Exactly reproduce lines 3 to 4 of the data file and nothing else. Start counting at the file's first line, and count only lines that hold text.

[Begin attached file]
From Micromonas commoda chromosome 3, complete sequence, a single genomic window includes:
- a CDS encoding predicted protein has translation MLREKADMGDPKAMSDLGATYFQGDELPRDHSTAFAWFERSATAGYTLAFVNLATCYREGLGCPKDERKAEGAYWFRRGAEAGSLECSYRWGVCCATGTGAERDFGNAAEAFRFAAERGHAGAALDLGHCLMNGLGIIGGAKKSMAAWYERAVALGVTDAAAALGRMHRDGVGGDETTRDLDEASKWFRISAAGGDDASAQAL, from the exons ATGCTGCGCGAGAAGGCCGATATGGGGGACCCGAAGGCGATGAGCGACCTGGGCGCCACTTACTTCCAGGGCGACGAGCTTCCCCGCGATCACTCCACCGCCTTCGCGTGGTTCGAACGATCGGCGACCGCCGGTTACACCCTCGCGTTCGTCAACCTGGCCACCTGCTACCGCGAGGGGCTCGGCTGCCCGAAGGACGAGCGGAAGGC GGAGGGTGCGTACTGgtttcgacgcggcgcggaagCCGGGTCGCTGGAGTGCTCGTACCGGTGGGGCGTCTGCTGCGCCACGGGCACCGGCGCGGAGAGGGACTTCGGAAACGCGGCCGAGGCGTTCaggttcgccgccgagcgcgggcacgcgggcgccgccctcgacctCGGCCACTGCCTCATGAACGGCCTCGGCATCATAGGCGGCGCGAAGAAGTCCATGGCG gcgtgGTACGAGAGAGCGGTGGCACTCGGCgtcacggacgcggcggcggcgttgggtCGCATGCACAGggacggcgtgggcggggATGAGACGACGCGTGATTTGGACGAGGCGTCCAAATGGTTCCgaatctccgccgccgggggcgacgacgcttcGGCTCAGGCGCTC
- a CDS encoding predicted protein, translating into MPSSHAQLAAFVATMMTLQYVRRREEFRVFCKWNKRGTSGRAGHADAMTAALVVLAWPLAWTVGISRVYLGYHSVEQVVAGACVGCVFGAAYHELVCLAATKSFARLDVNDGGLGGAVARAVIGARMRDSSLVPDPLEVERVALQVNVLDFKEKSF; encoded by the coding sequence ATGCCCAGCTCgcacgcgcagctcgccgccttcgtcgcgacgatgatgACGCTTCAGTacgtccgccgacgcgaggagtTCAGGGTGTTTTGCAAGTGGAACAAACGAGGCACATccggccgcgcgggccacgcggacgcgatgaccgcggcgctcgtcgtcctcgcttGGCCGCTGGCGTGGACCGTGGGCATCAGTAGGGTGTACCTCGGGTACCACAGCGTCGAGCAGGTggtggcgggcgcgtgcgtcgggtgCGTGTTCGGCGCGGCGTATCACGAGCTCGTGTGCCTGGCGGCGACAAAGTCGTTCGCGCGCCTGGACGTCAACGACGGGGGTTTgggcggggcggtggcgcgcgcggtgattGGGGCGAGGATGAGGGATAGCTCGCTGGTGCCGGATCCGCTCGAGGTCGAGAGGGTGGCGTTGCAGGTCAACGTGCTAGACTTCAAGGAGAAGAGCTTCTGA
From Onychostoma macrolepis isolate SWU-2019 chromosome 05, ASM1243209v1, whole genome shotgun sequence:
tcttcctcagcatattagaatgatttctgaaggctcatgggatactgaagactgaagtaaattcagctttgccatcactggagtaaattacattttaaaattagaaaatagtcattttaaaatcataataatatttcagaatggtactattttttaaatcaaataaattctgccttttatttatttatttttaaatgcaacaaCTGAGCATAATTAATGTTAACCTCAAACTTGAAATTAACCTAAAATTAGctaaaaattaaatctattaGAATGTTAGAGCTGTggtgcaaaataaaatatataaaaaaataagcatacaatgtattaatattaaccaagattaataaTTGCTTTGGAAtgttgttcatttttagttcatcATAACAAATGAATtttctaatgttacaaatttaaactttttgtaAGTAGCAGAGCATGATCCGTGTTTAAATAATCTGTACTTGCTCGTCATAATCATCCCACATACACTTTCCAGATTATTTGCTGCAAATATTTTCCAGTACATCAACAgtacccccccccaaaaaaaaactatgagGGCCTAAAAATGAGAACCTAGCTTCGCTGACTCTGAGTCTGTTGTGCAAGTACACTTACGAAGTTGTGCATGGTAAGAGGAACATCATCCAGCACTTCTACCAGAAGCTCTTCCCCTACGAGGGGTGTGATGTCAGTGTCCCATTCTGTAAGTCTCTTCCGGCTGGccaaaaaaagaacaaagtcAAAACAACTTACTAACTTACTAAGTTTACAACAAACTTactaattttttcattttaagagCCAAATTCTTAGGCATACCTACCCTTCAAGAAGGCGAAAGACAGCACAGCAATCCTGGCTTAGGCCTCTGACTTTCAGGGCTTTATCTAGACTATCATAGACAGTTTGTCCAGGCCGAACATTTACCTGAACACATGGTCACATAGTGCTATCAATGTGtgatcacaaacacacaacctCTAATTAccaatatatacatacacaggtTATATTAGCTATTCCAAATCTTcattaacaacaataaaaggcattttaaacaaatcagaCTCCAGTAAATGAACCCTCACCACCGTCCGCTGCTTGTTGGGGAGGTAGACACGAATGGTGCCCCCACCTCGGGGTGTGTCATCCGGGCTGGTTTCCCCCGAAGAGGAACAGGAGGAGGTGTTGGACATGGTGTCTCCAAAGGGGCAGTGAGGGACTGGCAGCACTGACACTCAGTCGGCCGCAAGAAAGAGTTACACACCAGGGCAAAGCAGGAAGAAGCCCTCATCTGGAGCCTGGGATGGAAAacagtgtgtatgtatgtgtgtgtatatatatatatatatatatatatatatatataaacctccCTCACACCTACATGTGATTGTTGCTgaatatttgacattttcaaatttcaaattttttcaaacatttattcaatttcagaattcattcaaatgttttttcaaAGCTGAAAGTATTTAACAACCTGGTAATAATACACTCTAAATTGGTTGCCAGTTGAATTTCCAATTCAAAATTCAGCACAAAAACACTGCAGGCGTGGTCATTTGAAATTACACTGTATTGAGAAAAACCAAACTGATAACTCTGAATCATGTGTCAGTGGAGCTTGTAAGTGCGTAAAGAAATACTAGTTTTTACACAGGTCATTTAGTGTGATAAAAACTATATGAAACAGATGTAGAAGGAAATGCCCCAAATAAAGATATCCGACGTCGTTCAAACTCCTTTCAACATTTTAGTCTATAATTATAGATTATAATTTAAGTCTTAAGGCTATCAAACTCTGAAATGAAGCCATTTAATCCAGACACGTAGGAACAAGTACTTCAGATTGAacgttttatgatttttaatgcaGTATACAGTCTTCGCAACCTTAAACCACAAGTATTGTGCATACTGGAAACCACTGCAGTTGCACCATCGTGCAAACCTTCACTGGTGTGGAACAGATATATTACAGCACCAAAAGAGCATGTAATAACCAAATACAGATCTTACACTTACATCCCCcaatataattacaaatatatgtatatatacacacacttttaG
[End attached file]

- a CDS encoding predicted protein, translating into MPSSHAQLAAFVATMMTLQYVRRREEFRVFCKWNKRGTSGRAGHADAMTAALVVLAWPLAWTVGISRVYLGYHSVEQVVAGACVGCVFGAAYHELVCLAATKSFARLDVNDGGLGGAVARAVIGARMRDSSLVPDPLEVERVALQVNVLDFKEKSF; encoded by the coding sequence ATGCCCAGCTCgcacgcgcagctcgccgccttcgtcgcgacgatgatgACGCTTCAGTacgtccgccgacgcgaggagtTCAGGGTGTTTTGCAAGTGGAACAAACGAGGCACATccggccgcgcgggccacgcggacgcgatgaccgcggcgctcgtcgtcctcgcttGGCCGCTGGCGTGGACCGTGGGCATCAGTAGGGTGTACCTCGGGTACCACAGCGTCGAGCAGGTggtggcgggcgcgtgcgtcgggtgCGTGTTCGGCGCGGCGTATCACGAGCTCGTGTGCCTGGCGGCGACAAAGTCGTTCGCGCGCCTGGACGTCAACGACGGGGGTTTgggcggggcggtggcgcgcgcggtgattGGGGCGAGGATGAGGGATAGCTCGCTGGTGCCGGATCCGCTCGAGGTCGAGAGGGTGGCGTTGCAGGTCAACGTGCTAGACTTCAAGGAGAAGAGCTTCTGA
From Onychostoma macrolepis isolate SWU-2019 chromosome 05, ASM1243209v1, whole genome shotgun sequence: